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Chris Essary: Forming lasting connections with youth in need
Chris Essary 1
Chris Essary started working with foster kids 30 years ago, and cherishes the father-figure role he has played for many youth over the years. - photo by Photo Contributed

For many boys who have walked through the doors of Turlock’s Excell Center, “father” can be a word that has little to no meaning – a faceless term shrouded in doubt, only to be brought to the surface once a year during an annual holiday celebrated by those who have a dad. Chris Essary has encountered thousands of young boys and men through his work at the center, bringing value to the term once again and serving as a leader, a mentor, a friend and, most importantly, a father figure.

Since beginning his career in residential care 30 years ago, Essary has watched Excell’s grow from an all-boys ranch when it was founded in 1987, to the short-term residential treatment program it is today. The center, which is a program of human services agency Aspiranet, provides boys in foster care ages 10-19 individual treatment plans with goals for academics, social and behavior progress. The center is staffed with professional child care workers who act as surrogate parents.

“You don’t get rich in this line of work,” said Essary, who served as a house parent before working in administration with the organization. “The payoff is kids reaching out to you and saying, ‘Hey, you’ve had an important role in my life and you changed me for the better.”

During his time as a house parent, Essary’s positive, nurturing approach helped him to build lasting relationships with the young men he met, forming friendships through adventures like hiking and trips to Disneyland. He even took one group on a biking trip to Oregon, dodging lumber trucks and trekking hundreds of miles per day.

“They were great adventures,” said Essary. “We built these really, really remarkable friendships.”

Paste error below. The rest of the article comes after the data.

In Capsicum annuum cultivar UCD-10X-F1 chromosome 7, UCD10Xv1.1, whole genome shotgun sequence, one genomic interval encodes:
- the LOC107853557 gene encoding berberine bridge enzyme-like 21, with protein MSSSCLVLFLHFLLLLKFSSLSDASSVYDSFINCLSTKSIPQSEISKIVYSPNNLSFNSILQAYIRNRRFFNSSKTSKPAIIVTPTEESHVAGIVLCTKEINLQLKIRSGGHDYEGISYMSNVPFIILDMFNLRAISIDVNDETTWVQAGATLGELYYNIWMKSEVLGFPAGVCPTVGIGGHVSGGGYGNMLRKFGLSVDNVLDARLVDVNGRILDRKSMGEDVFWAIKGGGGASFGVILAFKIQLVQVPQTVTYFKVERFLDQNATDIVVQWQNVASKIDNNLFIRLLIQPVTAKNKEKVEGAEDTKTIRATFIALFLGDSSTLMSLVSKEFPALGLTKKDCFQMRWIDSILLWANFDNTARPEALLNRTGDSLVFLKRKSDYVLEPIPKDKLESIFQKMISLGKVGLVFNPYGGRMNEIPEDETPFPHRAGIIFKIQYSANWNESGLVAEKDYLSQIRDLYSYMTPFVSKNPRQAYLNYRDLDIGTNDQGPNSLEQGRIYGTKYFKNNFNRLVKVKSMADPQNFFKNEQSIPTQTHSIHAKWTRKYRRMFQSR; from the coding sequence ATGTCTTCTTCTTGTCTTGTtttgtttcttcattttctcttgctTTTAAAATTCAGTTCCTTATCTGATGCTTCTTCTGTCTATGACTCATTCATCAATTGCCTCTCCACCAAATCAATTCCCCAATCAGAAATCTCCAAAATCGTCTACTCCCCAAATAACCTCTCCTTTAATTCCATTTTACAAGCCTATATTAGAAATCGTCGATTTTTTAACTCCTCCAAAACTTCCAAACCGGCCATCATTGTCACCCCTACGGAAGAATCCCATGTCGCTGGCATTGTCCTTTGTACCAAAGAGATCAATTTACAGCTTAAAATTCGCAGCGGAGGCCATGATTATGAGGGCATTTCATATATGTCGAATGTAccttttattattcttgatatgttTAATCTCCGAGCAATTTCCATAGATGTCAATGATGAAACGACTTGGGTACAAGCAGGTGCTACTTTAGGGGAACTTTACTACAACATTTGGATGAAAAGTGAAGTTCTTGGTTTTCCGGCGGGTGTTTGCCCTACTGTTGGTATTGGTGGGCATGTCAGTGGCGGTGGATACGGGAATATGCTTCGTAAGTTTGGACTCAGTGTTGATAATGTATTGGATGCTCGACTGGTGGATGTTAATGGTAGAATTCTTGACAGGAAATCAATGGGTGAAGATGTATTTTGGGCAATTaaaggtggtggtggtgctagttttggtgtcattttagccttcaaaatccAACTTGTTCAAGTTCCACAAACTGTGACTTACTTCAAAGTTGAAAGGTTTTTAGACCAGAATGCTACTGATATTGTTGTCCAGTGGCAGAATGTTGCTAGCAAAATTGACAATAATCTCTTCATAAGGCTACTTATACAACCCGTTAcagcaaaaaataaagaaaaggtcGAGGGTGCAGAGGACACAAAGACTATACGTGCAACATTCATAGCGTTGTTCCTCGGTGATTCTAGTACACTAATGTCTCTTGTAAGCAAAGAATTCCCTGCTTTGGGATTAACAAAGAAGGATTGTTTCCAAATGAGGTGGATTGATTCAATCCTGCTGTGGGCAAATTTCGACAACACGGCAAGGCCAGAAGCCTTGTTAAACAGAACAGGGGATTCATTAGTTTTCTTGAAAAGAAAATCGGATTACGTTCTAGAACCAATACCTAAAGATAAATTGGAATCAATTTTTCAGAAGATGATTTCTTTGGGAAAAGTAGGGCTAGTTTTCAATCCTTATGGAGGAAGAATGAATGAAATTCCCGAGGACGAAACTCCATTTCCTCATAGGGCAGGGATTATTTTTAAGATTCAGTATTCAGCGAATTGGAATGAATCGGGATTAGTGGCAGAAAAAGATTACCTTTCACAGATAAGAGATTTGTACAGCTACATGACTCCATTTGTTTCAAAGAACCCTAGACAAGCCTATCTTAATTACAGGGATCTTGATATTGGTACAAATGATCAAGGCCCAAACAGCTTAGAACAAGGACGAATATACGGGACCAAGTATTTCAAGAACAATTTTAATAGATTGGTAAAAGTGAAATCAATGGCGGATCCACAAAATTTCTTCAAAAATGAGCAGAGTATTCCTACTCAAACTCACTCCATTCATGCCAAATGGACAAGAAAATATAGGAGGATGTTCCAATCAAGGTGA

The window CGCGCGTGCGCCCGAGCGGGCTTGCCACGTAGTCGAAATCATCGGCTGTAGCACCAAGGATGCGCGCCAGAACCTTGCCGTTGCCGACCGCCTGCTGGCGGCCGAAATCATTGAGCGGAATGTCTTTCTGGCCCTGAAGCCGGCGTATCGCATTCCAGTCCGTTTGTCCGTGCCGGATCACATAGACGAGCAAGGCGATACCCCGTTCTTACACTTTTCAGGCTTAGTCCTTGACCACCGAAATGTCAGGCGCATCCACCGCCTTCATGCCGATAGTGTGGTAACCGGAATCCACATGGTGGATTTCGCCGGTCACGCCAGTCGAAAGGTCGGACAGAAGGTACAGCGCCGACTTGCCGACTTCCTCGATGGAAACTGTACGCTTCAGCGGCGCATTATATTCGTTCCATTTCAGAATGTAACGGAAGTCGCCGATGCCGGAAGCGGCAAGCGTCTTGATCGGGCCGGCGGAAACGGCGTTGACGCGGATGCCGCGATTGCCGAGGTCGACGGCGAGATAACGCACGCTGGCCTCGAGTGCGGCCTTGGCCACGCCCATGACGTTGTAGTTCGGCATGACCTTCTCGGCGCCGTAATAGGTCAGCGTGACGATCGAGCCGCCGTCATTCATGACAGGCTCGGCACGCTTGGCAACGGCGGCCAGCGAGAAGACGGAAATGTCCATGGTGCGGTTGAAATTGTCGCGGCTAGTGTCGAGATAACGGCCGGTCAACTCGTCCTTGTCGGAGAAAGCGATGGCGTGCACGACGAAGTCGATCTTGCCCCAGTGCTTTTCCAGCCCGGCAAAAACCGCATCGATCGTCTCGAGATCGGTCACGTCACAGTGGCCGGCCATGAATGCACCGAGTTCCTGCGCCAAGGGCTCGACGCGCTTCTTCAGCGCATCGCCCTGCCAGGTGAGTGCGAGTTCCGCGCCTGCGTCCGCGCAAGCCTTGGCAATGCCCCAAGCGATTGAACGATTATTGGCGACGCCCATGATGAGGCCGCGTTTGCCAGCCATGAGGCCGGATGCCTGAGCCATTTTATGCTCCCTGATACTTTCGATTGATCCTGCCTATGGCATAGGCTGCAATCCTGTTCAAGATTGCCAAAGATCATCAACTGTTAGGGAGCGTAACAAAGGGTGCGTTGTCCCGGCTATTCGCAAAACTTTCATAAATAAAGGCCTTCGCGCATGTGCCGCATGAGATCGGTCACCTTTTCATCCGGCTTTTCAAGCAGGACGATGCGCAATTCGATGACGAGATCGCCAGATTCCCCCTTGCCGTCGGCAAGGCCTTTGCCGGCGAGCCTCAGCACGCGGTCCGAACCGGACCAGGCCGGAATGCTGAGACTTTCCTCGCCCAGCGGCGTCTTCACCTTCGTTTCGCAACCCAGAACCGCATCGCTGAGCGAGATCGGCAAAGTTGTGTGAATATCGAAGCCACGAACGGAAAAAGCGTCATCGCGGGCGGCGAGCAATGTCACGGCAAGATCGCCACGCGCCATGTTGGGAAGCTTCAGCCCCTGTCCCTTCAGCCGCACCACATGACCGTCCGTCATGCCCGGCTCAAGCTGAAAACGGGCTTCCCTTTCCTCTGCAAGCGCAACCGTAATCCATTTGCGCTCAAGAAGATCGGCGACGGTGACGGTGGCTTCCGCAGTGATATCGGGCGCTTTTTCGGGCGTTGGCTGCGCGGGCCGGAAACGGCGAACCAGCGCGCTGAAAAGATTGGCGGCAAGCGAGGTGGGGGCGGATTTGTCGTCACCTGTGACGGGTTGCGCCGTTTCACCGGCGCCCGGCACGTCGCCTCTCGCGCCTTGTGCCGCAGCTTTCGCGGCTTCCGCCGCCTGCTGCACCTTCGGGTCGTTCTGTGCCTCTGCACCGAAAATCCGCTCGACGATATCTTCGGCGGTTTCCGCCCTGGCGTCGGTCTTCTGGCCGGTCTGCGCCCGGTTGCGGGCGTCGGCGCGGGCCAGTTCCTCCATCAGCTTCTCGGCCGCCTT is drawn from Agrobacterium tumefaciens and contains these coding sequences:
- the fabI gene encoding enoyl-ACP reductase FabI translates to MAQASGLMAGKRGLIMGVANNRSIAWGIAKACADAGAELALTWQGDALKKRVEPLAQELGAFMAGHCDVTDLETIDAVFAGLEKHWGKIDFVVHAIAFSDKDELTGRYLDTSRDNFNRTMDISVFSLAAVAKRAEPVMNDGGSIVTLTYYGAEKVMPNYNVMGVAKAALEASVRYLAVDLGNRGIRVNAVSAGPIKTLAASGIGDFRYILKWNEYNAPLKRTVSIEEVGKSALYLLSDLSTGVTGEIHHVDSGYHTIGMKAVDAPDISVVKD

While Essary served as a mentor for many boys and young men while they were a part of the Excell Center, his relationships didn’t end once they left. Thanks to the Internet, many have reached out to him in the years since. Some are as old as 40 with families of their own, who look back on their memories with Essary as some of the most impactful moments of their lives.

“I hope I’m someone that they remember cared about them when they needed someone in their life to care about them,” said Essary. “They’ve told me that they try to parent their kids in the way they learned from me, and say that they hope they can make me proud.”

Essary’s work with young men at the center inspired him to adopt a foster child of his own – his son Jenson, who he has raised from the age of six. Jenson, now 23, recently welcomed the birth of a daughter and will celebrate his first Father’s Day on Sunday. It will be Essary’s first as a grandfather.

“I’ve learned a lot along the way,” said Essary. “It’s disappointing that no matter how hard you work and no matter how hard you try, we’re not always accepted by the community. These foster children are wonderful kids when you get to know them, and I would hope people can come to know us, see the program and learn about the kids.”

While many have told him he has served as a father figure in their lives, Essary believes that no one but a child’s own father can fill the void left by an absent parent.

“I think we can be there for them and try to pick them up when they’re feeling down. We try our best, but the loss of a parent and grieving a parent…too frequently these kids are disappointed,” said Essary. “I encourage all fathers to be engaged as much as they can and know just how important that is.”